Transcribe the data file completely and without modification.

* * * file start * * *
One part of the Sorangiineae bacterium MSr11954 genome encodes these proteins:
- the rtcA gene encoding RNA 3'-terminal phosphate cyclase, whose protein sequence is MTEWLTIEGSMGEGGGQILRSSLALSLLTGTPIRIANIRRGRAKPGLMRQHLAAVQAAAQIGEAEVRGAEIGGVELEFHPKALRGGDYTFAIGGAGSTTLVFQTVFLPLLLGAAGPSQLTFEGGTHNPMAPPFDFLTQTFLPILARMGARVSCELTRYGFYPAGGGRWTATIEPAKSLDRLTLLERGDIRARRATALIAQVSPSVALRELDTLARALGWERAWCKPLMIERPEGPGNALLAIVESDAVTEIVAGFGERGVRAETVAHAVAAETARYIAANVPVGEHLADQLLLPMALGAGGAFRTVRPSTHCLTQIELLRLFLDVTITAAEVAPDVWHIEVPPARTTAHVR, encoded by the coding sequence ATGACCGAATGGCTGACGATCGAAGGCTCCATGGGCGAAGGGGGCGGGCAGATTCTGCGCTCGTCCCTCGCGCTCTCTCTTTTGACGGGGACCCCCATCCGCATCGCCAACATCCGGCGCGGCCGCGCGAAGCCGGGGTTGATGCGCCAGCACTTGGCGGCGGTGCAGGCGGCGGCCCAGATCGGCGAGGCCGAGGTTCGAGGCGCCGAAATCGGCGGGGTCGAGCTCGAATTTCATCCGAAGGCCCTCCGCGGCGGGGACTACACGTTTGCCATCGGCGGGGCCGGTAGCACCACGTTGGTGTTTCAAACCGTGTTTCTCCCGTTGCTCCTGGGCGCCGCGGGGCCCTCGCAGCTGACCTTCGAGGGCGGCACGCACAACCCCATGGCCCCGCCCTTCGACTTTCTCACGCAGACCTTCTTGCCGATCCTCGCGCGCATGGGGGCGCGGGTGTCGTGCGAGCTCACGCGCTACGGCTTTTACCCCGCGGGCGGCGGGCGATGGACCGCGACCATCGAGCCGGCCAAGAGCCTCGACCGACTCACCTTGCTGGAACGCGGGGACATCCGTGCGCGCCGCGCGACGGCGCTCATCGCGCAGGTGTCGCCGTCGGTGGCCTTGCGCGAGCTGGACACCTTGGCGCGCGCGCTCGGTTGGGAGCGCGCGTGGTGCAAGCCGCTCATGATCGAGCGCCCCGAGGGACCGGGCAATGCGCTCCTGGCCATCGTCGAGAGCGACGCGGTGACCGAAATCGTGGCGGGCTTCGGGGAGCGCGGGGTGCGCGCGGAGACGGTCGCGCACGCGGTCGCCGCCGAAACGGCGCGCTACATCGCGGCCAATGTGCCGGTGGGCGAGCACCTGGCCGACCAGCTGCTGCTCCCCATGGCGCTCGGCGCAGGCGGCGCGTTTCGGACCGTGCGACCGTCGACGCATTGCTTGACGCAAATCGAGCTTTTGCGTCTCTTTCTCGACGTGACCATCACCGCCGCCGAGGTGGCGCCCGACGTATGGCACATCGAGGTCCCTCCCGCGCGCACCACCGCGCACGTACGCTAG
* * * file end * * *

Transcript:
One part of the Sorangiineae bacterium MSr11954 genome encodes these proteins:
- the rtcA gene encoding RNA 3'-terminal phosphate cyclase, whose protein sequence is MTEWLTIEGSMGEGGGQILRSSLALSLLTGTPIRIANIRRGRAKPGLMRQHLAAVQAAAQIGEAEVRGAEIGGVELEFHPKALRGGDYTFAIGGAGSTTLVFQTVFLPLLLGAAGPSQLTFEGGTHNPMAPPFDFLTQTFLPILARMGARVSCELTRYGFYPAGGGRWTATIEPAKSLDRLTLLERGDIRARRATALIAQVSPSVALRELDTLARALGWERAWCKPLMIERPEGPGNALLAIVESDAVTEIVAGFGERGVRAETVAHAVAAETARYIAANVPVGEHLADQLLLPMALGAGGAFRTVRPSTHCLTQIELLRLFLDVTITAAEVAPDVWHIEVPPARTTAHVR, encoded by the coding sequence ATGACCGAATGGCTGACGATCGAAGGCTCCATGGGCGAAGGGGGCGGGCAGATTCTGCGCTCGTCCCTCGCGCTCTCTCTTTTGACGGGGACCCCCATCCGCATCGCCAACATCCGGCGCGGCCGCGCGAAGCCGGGGTTGATGCGCCAGCACTTGGCGGCGGTGCAGGCGGCGGCCCAGATCGGCGAGGCCGAGGTTCGAGGCGCCGAAATCGGCGGGGTCGAGCTCGAATTTCATCCGAAGGCCCTCCGCGGCGGGGACTACACGTTTGCCATCGGCGGGGCCGGTAGCACCACGTTGGTGTTTCAAACCGTGTTTCTCCCGTTGCTCCTGGGCGCCGCGGGGCCCTCGCAGCTGACCTTCGAGGGCGGCACGCACAACCCCATGGCCCCGCCCTTCGACTTTCTCACGCAGACCTTCTTGCCGATCCTCGCGCGCATGGGGGCGCGGGTGTCGTGCGAGCTCACGCGCTACGGCTTTTACCCCGCGGGCGGCGGGCGATGGACCGCGACCATCGAGCCGGCCAAGAGCCTCGACCGACTCACCTTGCTGGAACGCGGGGACATCCGTGCGCGCCGCGCGACGGCGCTCATCGCGCAGGTGTCGCCGTCGGTGGCCTTGCGCGAGCTGGACACCTTGGCGCGCGCGCTCGGTTGGGAGCGCGCGTGGTGCAAGCCGCTCATGATCGAGCGCCCCGAGGGACCGGGCAATGCGCTCCTGGCCATCGTCGAGAGCGACGCGGTGACCGAAATCGTGGCGGGCTTCGGGGAGCGCGGGGTGCGCGCGGAGACGGTCGCGCACGCGGTCGCCGCCGAAACGGCGCGCTACATCGCGGCCAATGTGCCGGTGGGCGAGCACCTGGCCGACCAGCTGCTGCTCCCCATGGCGCTCGGCGCAGGCGGCGCGTTTCGGACCGTGCGACCGTCGACGCATTGCTTGACGCAAATCGAGCTTTTGCGTCTCTTTCTCGACGTGACCATCACCGCCGCCGAGGTGGCGCCCGACGTATGGCACATCGAGGTCCCTCCCGCGCGCACCACCGCGCACGTACGCTAG